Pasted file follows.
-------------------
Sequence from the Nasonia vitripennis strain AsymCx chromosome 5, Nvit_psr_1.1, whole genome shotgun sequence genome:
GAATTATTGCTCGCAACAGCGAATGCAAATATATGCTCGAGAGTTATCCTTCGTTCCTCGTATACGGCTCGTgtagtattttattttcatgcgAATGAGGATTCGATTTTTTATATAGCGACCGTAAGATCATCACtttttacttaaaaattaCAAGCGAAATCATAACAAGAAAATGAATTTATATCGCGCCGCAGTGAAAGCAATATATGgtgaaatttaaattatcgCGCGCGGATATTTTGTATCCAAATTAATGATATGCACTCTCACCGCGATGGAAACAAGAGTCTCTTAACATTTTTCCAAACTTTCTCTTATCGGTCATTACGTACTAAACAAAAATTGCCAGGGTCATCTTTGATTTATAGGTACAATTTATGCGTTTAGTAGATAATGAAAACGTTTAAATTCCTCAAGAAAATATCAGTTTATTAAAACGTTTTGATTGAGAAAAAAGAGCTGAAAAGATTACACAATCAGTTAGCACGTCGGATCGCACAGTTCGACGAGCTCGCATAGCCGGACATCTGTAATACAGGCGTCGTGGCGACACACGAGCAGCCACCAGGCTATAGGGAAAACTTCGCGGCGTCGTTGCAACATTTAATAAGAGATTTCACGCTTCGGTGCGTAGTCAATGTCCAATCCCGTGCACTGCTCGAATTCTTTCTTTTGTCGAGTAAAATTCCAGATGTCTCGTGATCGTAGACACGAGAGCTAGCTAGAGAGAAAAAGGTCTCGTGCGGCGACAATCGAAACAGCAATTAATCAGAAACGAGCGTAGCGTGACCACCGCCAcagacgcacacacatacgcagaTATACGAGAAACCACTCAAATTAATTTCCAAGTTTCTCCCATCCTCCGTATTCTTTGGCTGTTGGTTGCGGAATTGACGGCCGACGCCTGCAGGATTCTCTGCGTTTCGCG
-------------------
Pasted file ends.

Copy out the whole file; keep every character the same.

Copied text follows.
Sequence from the Nasonia vitripennis strain AsymCx chromosome 5, Nvit_psr_1.1, whole genome shotgun sequence genome:
GAATTATTGCTCGCAACAGCGAATGCAAATATATGCTCGAGAGTTATCCTTCGTTCCTCGTATACGGCTCGTgtagtattttattttcatgcgAATGAGGATTCGATTTTTTATATAGCGACCGTAAGATCATCACtttttacttaaaaattaCAAGCGAAATCATAACAAGAAAATGAATTTATATCGCGCCGCAGTGAAAGCAATATATGgtgaaatttaaattatcgCGCGCGGATATTTTGTATCCAAATTAATGATATGCACTCTCACCGCGATGGAAACAAGAGTCTCTTAACATTTTTCCAAACTTTCTCTTATCGGTCATTACGTACTAAACAAAAATTGCCAGGGTCATCTTTGATTTATAGGTACAATTTATGCGTTTAGTAGATAATGAAAACGTTTAAATTCCTCAAGAAAATATCAGTTTATTAAAACGTTTTGATTGAGAAAAAAGAGCTGAAAAGATTACACAATCAGTTAGCACGTCGGATCGCACAGTTCGACGAGCTCGCATAGCCGGACATCTGTAATACAGGCGTCGTGGCGACACACGAGCAGCCACCAGGCTATAGGGAAAACTTCGCGGCGTCGTTGCAACATTTAATAAGAGATTTCACGCTTCGGTGCGTAGTCAATGTCCAATCCCGTGCACTGCTCGAATTCTTTCTTTTGTCGAGTAAAATTCCAGATGTCTCGTGATCGTAGACACGAGAGCTAGCTAGAGAGAAAAAGGTCTCGTGCGGCGACAATCGAAACAGCAATTAATCAGAAACGAGCGTAGCGTGACCACCGCCAcagacgcacacacatacgcagaTATACGAGAAACCACTCAAATTAATTTCCAAGTTTCTCCCATCCTCCGTATTCTTTGGCTGTTGGTTGCGGAATTGACGGCCGACGCCTGCAGGATTCTCTGCGTTTCGCG